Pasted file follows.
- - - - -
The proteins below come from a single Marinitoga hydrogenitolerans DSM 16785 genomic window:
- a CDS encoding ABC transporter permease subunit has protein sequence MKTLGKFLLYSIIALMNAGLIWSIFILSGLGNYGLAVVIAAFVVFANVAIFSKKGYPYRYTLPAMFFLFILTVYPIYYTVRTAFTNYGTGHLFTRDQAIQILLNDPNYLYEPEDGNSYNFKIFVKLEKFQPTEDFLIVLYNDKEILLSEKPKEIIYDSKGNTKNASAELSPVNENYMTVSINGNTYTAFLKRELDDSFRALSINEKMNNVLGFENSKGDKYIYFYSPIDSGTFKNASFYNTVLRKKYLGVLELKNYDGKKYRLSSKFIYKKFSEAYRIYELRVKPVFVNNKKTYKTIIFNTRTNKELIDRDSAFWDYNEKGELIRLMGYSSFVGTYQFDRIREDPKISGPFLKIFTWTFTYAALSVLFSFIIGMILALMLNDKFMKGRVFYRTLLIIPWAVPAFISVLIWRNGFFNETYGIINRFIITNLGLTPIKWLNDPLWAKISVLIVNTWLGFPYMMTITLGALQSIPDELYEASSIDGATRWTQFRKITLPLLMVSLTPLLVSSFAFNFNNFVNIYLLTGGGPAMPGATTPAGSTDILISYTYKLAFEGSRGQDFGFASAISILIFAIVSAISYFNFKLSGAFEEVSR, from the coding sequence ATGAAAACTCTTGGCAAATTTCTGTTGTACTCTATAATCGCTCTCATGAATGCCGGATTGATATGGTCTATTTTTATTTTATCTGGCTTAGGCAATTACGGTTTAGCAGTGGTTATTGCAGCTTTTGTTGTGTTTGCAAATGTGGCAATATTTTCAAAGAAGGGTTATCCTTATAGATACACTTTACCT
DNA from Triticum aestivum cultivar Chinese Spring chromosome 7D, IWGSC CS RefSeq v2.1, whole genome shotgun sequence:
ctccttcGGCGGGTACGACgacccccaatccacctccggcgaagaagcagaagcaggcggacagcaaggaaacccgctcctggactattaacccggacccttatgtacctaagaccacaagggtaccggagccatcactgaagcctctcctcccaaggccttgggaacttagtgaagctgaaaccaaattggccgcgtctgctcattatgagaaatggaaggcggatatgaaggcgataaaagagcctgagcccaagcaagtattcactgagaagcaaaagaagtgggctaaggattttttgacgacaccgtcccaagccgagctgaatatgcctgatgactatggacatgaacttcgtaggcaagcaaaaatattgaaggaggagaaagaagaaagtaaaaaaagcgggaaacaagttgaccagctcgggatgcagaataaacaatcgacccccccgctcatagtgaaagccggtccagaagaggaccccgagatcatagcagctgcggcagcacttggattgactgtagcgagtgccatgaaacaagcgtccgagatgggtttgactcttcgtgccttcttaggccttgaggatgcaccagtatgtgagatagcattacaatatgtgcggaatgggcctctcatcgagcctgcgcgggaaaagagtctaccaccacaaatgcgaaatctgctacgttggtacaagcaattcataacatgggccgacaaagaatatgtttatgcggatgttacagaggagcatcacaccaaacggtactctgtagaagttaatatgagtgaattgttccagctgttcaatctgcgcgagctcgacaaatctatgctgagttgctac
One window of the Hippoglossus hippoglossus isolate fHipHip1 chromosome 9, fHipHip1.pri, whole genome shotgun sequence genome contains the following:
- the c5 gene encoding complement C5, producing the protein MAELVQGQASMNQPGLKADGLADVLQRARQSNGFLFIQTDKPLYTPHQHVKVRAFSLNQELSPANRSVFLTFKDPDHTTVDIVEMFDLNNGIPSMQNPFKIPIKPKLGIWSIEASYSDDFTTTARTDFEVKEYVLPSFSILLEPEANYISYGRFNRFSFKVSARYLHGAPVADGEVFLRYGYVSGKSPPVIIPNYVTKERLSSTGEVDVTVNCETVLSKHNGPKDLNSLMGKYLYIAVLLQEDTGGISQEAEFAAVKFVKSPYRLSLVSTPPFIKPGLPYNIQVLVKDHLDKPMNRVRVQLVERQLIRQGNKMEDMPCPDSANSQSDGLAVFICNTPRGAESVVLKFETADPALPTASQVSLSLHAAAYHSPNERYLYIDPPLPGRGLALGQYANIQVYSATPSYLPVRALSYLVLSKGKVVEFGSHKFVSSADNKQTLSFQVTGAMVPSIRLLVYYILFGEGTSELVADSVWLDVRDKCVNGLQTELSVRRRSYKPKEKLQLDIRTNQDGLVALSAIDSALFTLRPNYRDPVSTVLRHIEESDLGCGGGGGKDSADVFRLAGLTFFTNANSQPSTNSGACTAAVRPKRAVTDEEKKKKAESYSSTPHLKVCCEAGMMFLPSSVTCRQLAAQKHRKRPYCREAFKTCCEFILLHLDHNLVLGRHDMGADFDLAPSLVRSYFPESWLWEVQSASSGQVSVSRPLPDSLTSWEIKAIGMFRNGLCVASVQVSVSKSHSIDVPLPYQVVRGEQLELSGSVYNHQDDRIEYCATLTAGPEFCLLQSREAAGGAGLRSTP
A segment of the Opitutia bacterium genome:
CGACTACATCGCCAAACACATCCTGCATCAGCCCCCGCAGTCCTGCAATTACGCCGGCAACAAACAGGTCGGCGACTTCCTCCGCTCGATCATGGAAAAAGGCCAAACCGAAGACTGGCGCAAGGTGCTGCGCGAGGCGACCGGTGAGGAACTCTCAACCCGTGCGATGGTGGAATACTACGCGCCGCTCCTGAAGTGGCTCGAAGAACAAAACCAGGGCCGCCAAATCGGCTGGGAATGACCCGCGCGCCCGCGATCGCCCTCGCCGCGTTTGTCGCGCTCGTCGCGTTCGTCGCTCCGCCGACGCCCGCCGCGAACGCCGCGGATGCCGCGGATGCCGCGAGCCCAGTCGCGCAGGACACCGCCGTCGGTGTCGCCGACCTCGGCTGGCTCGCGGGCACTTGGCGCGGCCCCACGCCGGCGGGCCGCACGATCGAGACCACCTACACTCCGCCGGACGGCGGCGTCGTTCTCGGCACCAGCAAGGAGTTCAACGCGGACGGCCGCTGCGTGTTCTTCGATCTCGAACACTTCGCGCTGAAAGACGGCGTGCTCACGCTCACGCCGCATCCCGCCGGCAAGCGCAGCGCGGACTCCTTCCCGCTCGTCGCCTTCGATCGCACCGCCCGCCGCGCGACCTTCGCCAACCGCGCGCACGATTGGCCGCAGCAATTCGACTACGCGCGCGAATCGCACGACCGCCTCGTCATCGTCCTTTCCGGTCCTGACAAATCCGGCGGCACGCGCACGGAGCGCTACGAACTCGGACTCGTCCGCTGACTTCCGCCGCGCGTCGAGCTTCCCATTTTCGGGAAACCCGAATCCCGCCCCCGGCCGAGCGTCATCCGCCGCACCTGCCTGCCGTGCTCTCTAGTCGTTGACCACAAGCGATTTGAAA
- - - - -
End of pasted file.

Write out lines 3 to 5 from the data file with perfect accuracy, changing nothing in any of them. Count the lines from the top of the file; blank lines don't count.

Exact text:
DNA from Triticum aestivum cultivar Chinese Spring chromosome 7D, IWGSC CS RefSeq v2.1, whole genome shotgun sequence:
ctccttcGGCGGGTACGACgacccccaatccacctccggcgaagaagcagaagcaggcggacagcaaggaaacccgctcctggactattaacccggacccttatgtacctaagaccacaagggtaccggagccatcactgaagcctctcctcccaaggccttgggaacttagtgaagctgaaaccaaattggccgcgtctgctcattatgagaaatggaaggcggatatgaaggcgataaaagagcctgagcccaagcaagtattcactgagaagcaaaagaagtgggctaaggattttttgacgacaccgtcccaagccgagctgaatatgcctgatgactatggacatgaacttcgtaggcaagcaaaaatattgaaggaggagaaagaagaaagtaaaaaaagcgggaaacaagttgaccagctcgggatgcagaataaacaatcgacccccccgctcatagtgaaagccggtccagaagaggaccccgagatcatagcagctgcggcagcacttggattgactgtagcgagtgccatgaaacaagcgtccgagatgggtttgactcttcgtgccttcttaggccttgaggatgcaccagtatgtgagatagcattacaatatgtgcggaatgggcctctcatcgagcctgcgcgggaaaagagtctaccaccacaaatgcgaaatctgctacgttggtacaagcaattcataacatgggccgacaaagaatatgtttatgcggatgttacagaggagcatcacaccaaacggtactctgtagaagttaatatgagtgaattgttccagctgttcaatctgcgcgagctcgacaaatctatgctgagttgctac
One window of the Hippoglossus hippoglossus isolate fHipHip1 chromosome 9, fHipHip1.pri, whole genome shotgun sequence genome contains the following: